“They’re expecting a crazy amount of work to be done in a short time, but we’re getting it done,” Richland County Auditor Leslie Hage said Tuesday, Jan. 7.
Hage was describing the steps taken to ensure Richland County, North Dakota, is compliant with the statewide human service zones policy. Since Jan. 1, Richland County no longer has a social services agency. It is the host county of a zone including Ransom and Sargent counties, North Dakota.
With a 5-0 vote. the Richland County Board of Commissioners approved an amendment to the 2020 human services budget, increasing it from $1.9 million to $2.5 million. The request was made by Social Services Director Kristen Hasbargen, who received updated information from Ransom and Sargent counties.
Some flexible funding opportunities will be available, the North Dakota Department of Human Services stated in 2019. The North Dakota Association of Counties (NDAOC), meanwhile, called the ongoing work monumental.
“The greatest short-term challenge has been combining the budgets, indirect costs, capital investments, payroll and benefit variations from the existing 46 administrative counties into the 19 ‘host counties’ in the newly established human services zones,” said NDAOC Executive Director Terry Traynor.
County leaders, while aware of the challenges involved, praised Hasbargen and her work with officials including Hage.
“Kristen has done a lot. It’s a mess now, but it could have really been a mess without someone,” Commissioner Tim Campbell said.
Commissioner Campbell also gave an update on land in Fairmount, North Dakota, which received some attention last summer.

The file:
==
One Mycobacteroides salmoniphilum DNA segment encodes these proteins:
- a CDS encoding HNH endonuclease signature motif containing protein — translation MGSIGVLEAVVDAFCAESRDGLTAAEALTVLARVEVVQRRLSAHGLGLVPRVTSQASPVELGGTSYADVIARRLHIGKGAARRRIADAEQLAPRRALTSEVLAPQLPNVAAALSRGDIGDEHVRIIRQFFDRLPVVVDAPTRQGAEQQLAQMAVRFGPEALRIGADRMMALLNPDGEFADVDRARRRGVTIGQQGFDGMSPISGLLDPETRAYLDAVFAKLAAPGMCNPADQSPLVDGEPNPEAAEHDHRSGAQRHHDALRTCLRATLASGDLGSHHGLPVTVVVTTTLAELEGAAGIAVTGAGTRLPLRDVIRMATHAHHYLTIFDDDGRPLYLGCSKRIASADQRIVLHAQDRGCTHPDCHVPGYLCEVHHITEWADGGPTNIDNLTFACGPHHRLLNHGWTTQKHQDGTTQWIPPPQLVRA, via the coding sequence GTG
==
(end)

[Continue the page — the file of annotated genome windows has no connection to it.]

A house which stood at 303 First St. N. was recently demolished. The garage remains and received new siding.
Richland County’s commissioners voted 4-1 in September 2019 to approve both selling the house to the city of Fairmount for $1 and providing $2,000 for disposal once the demolition was complete. The house had been foreclosed on in 2018 and had visible exterior damage including peeling or broken shingles, siding and gutters.
“It’s a win,” Campbell said. “I’ve gotten a lot of compliments and it’s better than having a ‘No Trespassing’ sign (on the land).”
Commissioner Sid Berg gave the dissenting vote in September, Daily News previously reported. He had suggested Richland County provide a maximum of $2,000 per year, not project, in demolition assistance situations.
Following the vote, Commissioner Nathan Berseth said cities would have to work with the county if they wanted demolition assistance funding.
Commissioner Berg had praise of his own, for Highway Engineer Jesse Sedler and the Richland County Highway Department. Berg highlighted their work to get roads safe for travel after recent winter weather events.
“They endanger themselves to get to their jobs. I give them tons of credit. That’s dedication. It’s part of the reasons why more people are starting to appreciate our highway department. They’re seeing the improvement and they’re seeing the people coming out there,” Berg said.
The commissioners’ next meeting is scheduled for 8 a.m. Tuesday, Feb. 4 at the Richland County Courthouse, 418 Second Ave. N. in Wahpeton.